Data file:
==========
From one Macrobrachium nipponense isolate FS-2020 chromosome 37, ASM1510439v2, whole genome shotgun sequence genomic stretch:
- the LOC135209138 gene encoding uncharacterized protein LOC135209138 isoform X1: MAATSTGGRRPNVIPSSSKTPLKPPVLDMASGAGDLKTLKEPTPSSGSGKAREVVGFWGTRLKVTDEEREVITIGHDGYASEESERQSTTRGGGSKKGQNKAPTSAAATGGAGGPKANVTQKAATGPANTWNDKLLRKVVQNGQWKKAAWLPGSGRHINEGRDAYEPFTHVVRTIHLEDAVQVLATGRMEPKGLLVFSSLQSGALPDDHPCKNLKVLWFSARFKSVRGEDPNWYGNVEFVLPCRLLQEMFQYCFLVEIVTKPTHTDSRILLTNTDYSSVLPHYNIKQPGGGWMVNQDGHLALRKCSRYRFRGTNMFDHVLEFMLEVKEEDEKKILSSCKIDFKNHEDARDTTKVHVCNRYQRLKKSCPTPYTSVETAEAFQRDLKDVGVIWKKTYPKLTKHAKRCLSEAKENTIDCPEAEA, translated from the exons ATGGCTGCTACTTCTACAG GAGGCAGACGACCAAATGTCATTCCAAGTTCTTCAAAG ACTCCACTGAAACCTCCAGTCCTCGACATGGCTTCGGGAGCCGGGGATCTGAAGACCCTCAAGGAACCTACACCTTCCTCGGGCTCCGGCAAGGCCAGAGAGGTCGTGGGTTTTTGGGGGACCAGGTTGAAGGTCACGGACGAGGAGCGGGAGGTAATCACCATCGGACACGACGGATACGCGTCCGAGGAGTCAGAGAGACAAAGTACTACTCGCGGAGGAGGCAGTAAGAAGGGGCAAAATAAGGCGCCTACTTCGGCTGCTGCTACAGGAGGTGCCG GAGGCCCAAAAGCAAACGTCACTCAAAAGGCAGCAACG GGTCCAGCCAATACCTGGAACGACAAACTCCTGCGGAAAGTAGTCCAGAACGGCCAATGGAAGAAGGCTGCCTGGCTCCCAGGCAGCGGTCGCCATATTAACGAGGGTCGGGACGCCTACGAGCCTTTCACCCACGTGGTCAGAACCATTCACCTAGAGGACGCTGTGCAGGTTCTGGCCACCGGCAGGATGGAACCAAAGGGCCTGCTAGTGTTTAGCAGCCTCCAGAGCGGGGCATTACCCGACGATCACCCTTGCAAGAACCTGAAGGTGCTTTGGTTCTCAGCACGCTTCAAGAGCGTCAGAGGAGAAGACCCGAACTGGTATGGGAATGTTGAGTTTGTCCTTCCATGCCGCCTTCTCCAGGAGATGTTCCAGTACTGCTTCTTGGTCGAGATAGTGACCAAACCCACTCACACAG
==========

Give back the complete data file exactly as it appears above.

From one Macrobrachium nipponense isolate FS-2020 chromosome 37, ASM1510439v2, whole genome shotgun sequence genomic stretch:
- the LOC135209138 gene encoding uncharacterized protein LOC135209138 isoform X1: MAATSTGGRRPNVIPSSSKTPLKPPVLDMASGAGDLKTLKEPTPSSGSGKAREVVGFWGTRLKVTDEEREVITIGHDGYASEESERQSTTRGGGSKKGQNKAPTSAAATGGAGGPKANVTQKAATGPANTWNDKLLRKVVQNGQWKKAAWLPGSGRHINEGRDAYEPFTHVVRTIHLEDAVQVLATGRMEPKGLLVFSSLQSGALPDDHPCKNLKVLWFSARFKSVRGEDPNWYGNVEFVLPCRLLQEMFQYCFLVEIVTKPTHTDSRILLTNTDYSSVLPHYNIKQPGGGWMVNQDGHLALRKCSRYRFRGTNMFDHVLEFMLEVKEEDEKKILSSCKIDFKNHEDARDTTKVHVCNRYQRLKKSCPTPYTSVETAEAFQRDLKDVGVIWKKTYPKLTKHAKRCLSEAKENTIDCPEAEA, translated from the exons ATGGCTGCTACTTCTACAG GAGGCAGACGACCAAATGTCATTCCAAGTTCTTCAAAG ACTCCACTGAAACCTCCAGTCCTCGACATGGCTTCGGGAGCCGGGGATCTGAAGACCCTCAAGGAACCTACACCTTCCTCGGGCTCCGGCAAGGCCAGAGAGGTCGTGGGTTTTTGGGGGACCAGGTTGAAGGTCACGGACGAGGAGCGGGAGGTAATCACCATCGGACACGACGGATACGCGTCCGAGGAGTCAGAGAGACAAAGTACTACTCGCGGAGGAGGCAGTAAGAAGGGGCAAAATAAGGCGCCTACTTCGGCTGCTGCTACAGGAGGTGCCG GAGGCCCAAAAGCAAACGTCACTCAAAAGGCAGCAACG GGTCCAGCCAATACCTGGAACGACAAACTCCTGCGGAAAGTAGTCCAGAACGGCCAATGGAAGAAGGCTGCCTGGCTCCCAGGCAGCGGTCGCCATATTAACGAGGGTCGGGACGCCTACGAGCCTTTCACCCACGTGGTCAGAACCATTCACCTAGAGGACGCTGTGCAGGTTCTGGCCACCGGCAGGATGGAACCAAAGGGCCTGCTAGTGTTTAGCAGCCTCCAGAGCGGGGCATTACCCGACGATCACCCTTGCAAGAACCTGAAGGTGCTTTGGTTCTCAGCACGCTTCAAGAGCGTCAGAGGAGAAGACCCGAACTGGTATGGGAATGTTGAGTTTGTCCTTCCATGCCGCCTTCTCCAGGAGATGTTCCAGTACTGCTTCTTGGTCGAGATAGTGACCAAACCCACTCACACAG